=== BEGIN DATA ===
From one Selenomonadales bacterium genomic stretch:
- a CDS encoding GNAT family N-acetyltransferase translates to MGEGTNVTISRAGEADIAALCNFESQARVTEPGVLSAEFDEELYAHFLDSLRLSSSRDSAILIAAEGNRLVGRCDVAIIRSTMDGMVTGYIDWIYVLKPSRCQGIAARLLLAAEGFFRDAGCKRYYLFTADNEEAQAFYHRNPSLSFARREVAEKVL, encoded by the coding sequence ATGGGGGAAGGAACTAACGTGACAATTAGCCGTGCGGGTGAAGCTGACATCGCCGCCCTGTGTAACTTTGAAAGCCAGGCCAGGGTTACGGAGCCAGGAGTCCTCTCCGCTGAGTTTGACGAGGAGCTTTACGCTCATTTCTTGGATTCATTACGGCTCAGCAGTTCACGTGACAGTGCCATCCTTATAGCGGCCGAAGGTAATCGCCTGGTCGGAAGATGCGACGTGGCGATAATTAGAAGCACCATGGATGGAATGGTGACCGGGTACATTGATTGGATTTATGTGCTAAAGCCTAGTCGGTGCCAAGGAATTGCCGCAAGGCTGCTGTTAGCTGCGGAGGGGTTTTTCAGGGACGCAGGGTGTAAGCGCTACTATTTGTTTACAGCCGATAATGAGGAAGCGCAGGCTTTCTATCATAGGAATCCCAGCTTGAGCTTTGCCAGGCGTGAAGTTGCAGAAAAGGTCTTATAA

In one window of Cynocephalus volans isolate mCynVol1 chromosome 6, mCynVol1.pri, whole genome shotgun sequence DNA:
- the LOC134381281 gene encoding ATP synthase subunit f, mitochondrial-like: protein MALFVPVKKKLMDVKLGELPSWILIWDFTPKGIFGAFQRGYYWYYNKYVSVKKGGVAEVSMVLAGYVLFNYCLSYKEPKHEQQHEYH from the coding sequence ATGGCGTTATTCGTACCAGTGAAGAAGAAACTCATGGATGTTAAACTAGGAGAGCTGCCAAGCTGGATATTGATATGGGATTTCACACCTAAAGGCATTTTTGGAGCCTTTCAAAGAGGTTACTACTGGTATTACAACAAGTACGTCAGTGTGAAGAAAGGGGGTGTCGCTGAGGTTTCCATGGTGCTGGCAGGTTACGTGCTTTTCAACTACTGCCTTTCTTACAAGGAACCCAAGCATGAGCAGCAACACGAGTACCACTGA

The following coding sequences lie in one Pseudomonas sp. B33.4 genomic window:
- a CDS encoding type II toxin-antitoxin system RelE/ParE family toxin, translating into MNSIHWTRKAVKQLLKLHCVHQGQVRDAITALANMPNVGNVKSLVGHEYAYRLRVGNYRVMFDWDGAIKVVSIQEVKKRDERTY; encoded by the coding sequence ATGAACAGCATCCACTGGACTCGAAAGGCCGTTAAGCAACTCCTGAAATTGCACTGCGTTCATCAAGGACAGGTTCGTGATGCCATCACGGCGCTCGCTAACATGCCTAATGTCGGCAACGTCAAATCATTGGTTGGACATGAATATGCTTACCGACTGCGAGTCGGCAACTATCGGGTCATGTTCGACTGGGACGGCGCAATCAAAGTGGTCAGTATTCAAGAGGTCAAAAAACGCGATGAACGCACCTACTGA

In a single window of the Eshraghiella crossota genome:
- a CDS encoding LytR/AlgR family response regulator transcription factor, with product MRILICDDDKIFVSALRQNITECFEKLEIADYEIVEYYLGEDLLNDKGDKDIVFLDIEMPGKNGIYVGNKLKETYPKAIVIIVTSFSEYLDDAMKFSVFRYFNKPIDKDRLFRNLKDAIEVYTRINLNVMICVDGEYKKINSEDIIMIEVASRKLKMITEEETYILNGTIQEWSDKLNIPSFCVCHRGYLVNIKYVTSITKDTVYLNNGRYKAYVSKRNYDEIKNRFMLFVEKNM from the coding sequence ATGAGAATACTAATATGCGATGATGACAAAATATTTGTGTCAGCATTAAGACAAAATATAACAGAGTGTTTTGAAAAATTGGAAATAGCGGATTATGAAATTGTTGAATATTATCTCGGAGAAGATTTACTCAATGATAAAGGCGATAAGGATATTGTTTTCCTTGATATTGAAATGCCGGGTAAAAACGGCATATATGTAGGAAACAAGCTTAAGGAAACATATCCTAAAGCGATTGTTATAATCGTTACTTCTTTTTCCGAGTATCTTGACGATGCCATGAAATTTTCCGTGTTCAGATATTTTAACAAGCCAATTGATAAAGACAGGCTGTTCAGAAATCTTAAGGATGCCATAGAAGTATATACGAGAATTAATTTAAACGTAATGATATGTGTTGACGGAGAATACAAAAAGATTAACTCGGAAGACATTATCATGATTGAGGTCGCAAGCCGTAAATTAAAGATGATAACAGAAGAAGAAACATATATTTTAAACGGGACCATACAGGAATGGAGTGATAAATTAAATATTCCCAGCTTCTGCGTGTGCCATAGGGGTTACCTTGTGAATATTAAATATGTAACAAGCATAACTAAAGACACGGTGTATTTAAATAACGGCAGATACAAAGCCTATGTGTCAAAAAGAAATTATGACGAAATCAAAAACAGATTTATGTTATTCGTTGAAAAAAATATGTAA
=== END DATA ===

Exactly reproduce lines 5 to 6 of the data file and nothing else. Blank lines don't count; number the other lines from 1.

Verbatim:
The following coding sequences lie in one Pseudomonas sp. B33.4 genomic window:
- a CDS encoding type II toxin-antitoxin system RelE/ParE family toxin, translating into MNSIHWTRKAVKQLLKLHCVHQGQVRDAITALANMPNVGNVKSLVGHEYAYRLRVGNYRVMFDWDGAIKVVSIQEVKKRDERTY; encoded by the coding sequence ATGAACAGCATCCACTGGACTCGAAAGGCCGTTAAGCAACTCCTGAAATTGCACTGCGTTCATCAAGGACAGGTTCGTGATGCCATCACGGCGCTCGCTAACATGCCTAATGTCGGCAACGTCAAATCATTGGTTGGACATGAATATGCTTACCGACTGCGAGTCGGCAACTATCGGGTCATGTTCGACTGGGACGGCGCAATCAAAGTGGTCAGTATTCAAGAGGTCAAAAAACGCGATGAACGCACCTACTGA